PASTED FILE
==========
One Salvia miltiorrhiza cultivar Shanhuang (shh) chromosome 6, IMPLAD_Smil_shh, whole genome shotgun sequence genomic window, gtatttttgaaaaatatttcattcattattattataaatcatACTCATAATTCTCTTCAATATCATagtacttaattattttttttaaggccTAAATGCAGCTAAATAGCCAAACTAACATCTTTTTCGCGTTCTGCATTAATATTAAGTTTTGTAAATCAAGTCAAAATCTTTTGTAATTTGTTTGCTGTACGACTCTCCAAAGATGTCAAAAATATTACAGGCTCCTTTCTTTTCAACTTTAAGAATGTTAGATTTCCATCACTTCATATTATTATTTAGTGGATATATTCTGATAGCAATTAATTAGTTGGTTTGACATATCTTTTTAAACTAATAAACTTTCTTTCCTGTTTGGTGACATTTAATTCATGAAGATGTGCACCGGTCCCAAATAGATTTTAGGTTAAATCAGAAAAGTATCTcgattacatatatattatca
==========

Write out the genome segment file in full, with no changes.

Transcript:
One Salvia miltiorrhiza cultivar Shanhuang (shh) chromosome 6, IMPLAD_Smil_shh, whole genome shotgun sequence genomic window, gtatttttgaaaaatatttcattcattattattataaatcatACTCATAATTCTCTTCAATATCATagtacttaattattttttttaaggccTAAATGCAGCTAAATAGCCAAACTAACATCTTTTTCGCGTTCTGCATTAATATTAAGTTTTGTAAATCAAGTCAAAATCTTTTGTAATTTGTTTGCTGTACGACTCTCCAAAGATGTCAAAAATATTACAGGCTCCTTTCTTTTCAACTTTAAGAATGTTAGATTTCCATCACTTCATATTATTATTTAGTGGATATATTCTGATAGCAATTAATTAGTTGGTTTGACATATCTTTTTAAACTAATAAACTTTCTTTCCTGTTTGGTGACATTTAATTCATGAAGATGTGCACCGGTCCCAAATAGATTTTAGGTTAAATCAGAAAAGTATCTcgattacatatatattatca